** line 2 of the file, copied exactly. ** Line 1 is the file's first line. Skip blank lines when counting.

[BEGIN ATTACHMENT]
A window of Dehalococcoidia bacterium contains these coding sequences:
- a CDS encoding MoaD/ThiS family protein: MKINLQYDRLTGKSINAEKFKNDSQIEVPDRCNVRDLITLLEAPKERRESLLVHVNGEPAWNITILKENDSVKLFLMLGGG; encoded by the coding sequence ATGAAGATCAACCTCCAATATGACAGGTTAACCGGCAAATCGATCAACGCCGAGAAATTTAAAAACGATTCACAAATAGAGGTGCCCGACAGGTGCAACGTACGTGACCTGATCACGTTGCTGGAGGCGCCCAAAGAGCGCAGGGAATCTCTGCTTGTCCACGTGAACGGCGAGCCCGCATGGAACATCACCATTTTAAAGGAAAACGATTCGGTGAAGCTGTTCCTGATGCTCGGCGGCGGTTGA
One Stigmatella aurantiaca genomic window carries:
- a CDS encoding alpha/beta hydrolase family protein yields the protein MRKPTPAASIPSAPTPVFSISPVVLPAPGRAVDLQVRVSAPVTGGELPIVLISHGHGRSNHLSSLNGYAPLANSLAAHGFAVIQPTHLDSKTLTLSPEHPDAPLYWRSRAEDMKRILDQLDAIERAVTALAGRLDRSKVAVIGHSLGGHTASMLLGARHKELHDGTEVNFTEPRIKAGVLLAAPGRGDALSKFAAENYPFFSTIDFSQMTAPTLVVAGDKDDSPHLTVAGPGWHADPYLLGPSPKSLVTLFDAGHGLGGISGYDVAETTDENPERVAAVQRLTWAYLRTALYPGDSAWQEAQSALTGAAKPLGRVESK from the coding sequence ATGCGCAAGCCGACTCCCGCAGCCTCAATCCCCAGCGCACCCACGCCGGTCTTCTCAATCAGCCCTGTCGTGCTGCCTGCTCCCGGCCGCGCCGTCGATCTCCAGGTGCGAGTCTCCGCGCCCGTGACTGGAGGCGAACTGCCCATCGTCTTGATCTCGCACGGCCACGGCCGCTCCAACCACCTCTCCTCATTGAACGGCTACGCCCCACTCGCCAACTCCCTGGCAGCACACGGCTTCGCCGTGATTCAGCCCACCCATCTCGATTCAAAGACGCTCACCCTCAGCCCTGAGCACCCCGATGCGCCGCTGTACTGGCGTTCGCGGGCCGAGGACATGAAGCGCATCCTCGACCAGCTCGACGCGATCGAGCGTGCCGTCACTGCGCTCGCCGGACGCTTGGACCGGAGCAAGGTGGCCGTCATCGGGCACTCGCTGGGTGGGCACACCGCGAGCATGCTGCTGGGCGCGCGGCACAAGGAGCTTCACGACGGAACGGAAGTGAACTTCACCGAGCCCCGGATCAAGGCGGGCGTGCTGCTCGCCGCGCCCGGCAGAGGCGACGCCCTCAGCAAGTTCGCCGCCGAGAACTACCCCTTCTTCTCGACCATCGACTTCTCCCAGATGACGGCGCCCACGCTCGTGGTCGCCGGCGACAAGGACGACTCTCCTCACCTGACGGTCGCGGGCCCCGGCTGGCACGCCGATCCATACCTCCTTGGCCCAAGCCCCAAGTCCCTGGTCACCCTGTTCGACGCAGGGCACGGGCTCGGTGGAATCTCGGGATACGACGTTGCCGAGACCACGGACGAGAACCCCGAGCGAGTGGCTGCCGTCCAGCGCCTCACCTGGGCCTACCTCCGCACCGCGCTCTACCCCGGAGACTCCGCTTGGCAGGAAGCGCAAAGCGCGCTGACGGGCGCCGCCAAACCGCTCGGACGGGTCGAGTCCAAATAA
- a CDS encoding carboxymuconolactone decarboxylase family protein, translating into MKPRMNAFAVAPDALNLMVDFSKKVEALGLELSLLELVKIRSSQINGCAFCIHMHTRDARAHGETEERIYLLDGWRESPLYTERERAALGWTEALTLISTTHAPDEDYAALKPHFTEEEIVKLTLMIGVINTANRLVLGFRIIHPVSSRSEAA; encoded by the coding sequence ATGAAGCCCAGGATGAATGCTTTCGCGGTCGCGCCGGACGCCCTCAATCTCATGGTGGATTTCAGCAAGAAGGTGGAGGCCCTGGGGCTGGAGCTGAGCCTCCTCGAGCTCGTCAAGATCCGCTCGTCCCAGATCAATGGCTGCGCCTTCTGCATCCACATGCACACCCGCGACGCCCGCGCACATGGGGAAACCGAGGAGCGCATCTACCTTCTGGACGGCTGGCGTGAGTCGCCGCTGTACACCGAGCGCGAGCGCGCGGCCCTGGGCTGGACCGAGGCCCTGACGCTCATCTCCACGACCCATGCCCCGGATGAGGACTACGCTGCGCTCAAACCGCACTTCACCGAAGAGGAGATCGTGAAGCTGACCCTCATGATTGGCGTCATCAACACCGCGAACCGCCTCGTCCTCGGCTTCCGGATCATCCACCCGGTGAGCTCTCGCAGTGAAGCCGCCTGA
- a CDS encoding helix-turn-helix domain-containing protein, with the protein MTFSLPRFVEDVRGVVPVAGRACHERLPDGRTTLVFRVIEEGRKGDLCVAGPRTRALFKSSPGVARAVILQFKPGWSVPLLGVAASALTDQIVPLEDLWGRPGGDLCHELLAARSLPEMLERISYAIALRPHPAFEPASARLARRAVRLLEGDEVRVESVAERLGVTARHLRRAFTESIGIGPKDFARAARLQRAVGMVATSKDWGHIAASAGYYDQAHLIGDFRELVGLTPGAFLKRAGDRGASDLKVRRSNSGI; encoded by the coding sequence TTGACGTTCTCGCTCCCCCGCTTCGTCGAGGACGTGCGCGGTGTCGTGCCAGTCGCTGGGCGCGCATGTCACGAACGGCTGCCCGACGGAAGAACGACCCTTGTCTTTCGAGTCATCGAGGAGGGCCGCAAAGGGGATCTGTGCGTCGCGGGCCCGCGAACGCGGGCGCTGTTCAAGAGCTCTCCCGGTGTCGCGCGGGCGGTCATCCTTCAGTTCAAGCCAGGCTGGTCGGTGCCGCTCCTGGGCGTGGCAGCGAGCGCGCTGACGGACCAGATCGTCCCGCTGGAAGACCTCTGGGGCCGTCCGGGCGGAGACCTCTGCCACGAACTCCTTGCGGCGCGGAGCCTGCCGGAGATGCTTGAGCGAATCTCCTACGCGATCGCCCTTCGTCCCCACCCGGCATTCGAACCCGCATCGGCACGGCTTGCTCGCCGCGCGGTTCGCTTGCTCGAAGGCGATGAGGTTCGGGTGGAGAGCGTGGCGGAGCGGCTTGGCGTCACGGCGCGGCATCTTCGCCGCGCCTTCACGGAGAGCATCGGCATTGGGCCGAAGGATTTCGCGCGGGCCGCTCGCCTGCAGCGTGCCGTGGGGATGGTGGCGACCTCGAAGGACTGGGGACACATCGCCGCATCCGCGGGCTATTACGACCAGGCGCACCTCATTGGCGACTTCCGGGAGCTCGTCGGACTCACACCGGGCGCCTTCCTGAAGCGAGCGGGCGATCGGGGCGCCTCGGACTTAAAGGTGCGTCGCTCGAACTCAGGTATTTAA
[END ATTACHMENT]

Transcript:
- a CDS encoding MoaD/ThiS family protein: MKINLQYDRLTGKSINAEKFKNDSQIEVPDRCNVRDLITLLEAPKERRESLLVHVNGEPAWNITILKENDSVKLFLMLGGG; encoded by the coding sequence ATGAAGATCAACCTCCAATATGACAGGTTAACCGGCAAATCGATCAACGCCGAGAAATTTAAAAACGATTCACAAATAGAGGTGCCCGACAGGTGCAACGTACGTGACCTGATCACGTTGCTGGAGGCGCCCAAAGAGCGCAGGGAATCTCTGCTTGTCCACGTGAACGGCGAGCCCGCATGGAACATCACCATTTTAAAGGAAAACGATTCGGTGAAGCTGTTCCTGATGCTCGGCGGCGGTTGA